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by Margaret Croyden
COMPOSERS IN VIENNA--David Suchet and Michael Sheen as Salieri and Mozart in "Amadeus." Photo: Catherine Ashmore.
"Amadeus" --A Controversial Mozart by Peter SchafferThe most compelling aspect of the revival of "Amadeus," Peter Schaffer's award winning play, is that it is a reminder once again of Mozart's genius. Although the play centers on Mozart's nemesis Antonio Salieri, and his overburdened philosophical discussion with God about the mystery of genius and the prevalence of mediocrity, the heart of the drama is Mozart's life, his music, his suffering, his early death, his poverty and his grisly burial in a pauper's grave.
Music Box Theater
239 West 45th Street
Opened December 16,1999
Reviewed by Margaret Croyden January 8, 2000
According to Peter Schaffer, Salieri, the court musician, virtually poisoned Mozart's life by blocking his advancement in Vienna. Schaffer's version has been regularly disputed as a distortion by an overly imaginative playwright who, for some obscure reason, chose to give credence to this unlikely plot. According to most historians, Salieri was no villain and played little part in Mozart's life and Mozart himself was not entirely overlooked. Most of his operas were completely successful and he was known all over Europe. Apparently, Schaffer was interested in dealing with another subject: the mystery of genius. And used Mozart as a foil.
Salieri is portrayed as being well aware of Mozart's genius, but tortured by the fact that God endowed Mozart--characterized as vulgar, unappealing, and child-like--with genius, while he, Salieri, a righteous God-fearing man, is doomed to mediocrity. Most of the play is full of Salieri's talky monologues, philosophical meandering, endless questions and challenges to God. But somehow this pretentious talk remains secondary--even boring at times. The image of Mozart overshadows everything.
Seeing the play in its third incarnation leads one to speculate about Shaffer's naivete. The questions he poses, in this day and age, are retro, irrelevant as well as unanswerable: what is the logic of God's choices, what is genius, how does it happen, why does one person possess it and not another? These queries are like straw men set up to make drama. But not very successfully. Mozart himself--the kind of man he really was, the way he lived, his intellect, his beliefs, and his attitudes toward his milieu-- is unfortunately missing. The role of Mozart, (Martin Sheen) is depicted, on the whole, as an idiot savant, a hyper, silly young man, ill mannered, self centered, overly vain and unduly scatological.
The creator of "Don Giovanni," "The Magic Flute," "The Marriage of Figaro," "Cosi Fan Tutti" and over 600 pieces of glorious music composed in his short life, was more than just an irritating, giggling boy. Mozart was a man of supreme intellect as well as a genius composer; he was an enlightened modern thinker, a man involved with injustice, a satirizer of the class system, and a critic of the cultural cliches of his time.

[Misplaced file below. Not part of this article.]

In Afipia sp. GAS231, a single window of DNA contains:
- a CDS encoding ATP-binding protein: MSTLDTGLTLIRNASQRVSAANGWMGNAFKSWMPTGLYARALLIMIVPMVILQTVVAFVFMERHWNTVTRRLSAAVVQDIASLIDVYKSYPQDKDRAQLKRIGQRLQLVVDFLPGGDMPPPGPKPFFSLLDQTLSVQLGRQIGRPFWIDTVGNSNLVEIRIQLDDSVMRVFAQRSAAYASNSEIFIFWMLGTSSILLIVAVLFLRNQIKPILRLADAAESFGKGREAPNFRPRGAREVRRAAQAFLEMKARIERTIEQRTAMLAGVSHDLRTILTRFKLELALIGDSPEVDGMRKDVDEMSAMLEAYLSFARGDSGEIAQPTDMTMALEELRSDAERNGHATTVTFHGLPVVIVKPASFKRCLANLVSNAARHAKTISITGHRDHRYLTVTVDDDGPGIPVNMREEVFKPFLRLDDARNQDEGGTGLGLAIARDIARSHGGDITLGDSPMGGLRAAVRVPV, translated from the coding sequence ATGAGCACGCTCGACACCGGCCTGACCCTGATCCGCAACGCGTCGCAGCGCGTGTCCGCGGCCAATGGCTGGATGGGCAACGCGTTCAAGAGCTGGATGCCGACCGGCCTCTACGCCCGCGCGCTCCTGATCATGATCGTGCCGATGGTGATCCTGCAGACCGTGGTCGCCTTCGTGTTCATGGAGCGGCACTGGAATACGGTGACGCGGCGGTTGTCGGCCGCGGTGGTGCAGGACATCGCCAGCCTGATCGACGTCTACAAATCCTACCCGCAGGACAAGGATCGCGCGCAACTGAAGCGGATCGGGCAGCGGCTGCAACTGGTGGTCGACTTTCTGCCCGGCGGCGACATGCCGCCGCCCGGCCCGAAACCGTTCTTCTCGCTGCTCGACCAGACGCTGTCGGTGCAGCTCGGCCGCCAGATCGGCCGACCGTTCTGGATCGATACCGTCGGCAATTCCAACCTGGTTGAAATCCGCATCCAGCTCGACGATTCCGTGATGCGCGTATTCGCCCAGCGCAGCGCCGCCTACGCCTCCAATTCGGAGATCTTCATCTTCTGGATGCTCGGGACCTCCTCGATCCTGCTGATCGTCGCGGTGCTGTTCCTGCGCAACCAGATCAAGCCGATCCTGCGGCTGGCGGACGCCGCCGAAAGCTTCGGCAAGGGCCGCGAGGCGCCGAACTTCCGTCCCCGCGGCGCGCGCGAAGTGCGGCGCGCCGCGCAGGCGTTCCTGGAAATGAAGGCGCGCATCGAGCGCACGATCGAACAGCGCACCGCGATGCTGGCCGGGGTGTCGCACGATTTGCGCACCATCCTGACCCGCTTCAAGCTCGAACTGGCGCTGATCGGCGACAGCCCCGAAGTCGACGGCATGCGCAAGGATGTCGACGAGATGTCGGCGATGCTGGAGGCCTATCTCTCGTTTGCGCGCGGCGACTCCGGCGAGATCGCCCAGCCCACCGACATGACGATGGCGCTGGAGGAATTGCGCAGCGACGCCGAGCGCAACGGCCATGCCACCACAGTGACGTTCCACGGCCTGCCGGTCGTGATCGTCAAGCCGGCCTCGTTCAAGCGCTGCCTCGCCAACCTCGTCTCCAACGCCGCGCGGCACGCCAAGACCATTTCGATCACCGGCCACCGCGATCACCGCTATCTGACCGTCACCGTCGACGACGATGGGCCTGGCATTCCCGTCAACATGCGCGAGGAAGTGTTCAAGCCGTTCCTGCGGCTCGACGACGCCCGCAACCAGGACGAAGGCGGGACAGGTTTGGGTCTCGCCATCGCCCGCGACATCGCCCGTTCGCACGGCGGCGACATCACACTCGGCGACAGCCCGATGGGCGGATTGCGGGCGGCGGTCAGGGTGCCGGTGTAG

Why Mr. Schaffer chose a somewhat distorted depiction of Mozart is a mystery that only he can answer. And should. The need for a live multi-dimensional portrait of Mozart--which unfortunately Schaffer could not deliver, and perhaps deliberately chose not to--would have strengthened "Amadeus" and would have diminished some melodramatic aspects of the writing.
The production, however, is stunning. Peter Hall again directed and William Dawdle did an amazing job in the scenery and costumes. David Suchet playing Salieri is on stage for the entire evening and has a difficult task. Schaffer claimed to have humanized the villainous Salieri in that he tries to confesses his misdeeds to Mozart and asks his forgiveness. Strangely enough Mozart does not want to listen. We do not know why, except that he is ill and dying and worried about the Requiem that he was never to finish (parts of which we hear). But the so called revision seems negligible. Salieri remains the consummate villain.
David Suchet is an interesting and accomplished actor, and on the whole fulfills the demanding role of Salieri. He is particularly adroit when he changes from the old man to the young Salieri with merely a change of costume. If he falters at all, it is the Schaffer who is to blame. He has overwritten the Salieri role: it is repetitive, long winded and anti-climatic. We get the point early in the drama.
In the role of Mozart, Martin Sheen is counterpoint to Suchet. Where Suchet is low key, Sheen is unconstrained: eyes bulging, face sweating, body moving continually; he sometimes projects the cliche of the mad genius and this is disconcerting. However in the second act, he has thrown away the giggles and the mannerisms and as the dying Mozart, intent on finishing his masterpiece Requiem, Scheen captures the tragedy of the man, and draws the audience into his realm, forcing one to experience, organically the meaning of Mozart's life. Here we see this remarkable genius, alone, starving, virtually in rags, deserted and on his deathbed hearing the Requiem in his head and slaving to finish it. It is one of the most moving scenes in the theater
That this play sends one home to listen again to the Mozart operas, the Masses, the Requiem (and various pieces of the 600 he wrote), is one of the play's important contributions. In that sense, "Amadeus" serves a worthy cause and proves that despite weaknesses, the theater can excite, can kindle the imagination, and can touch one's emotions. That in itself is a considerable achievement. [Croyden]
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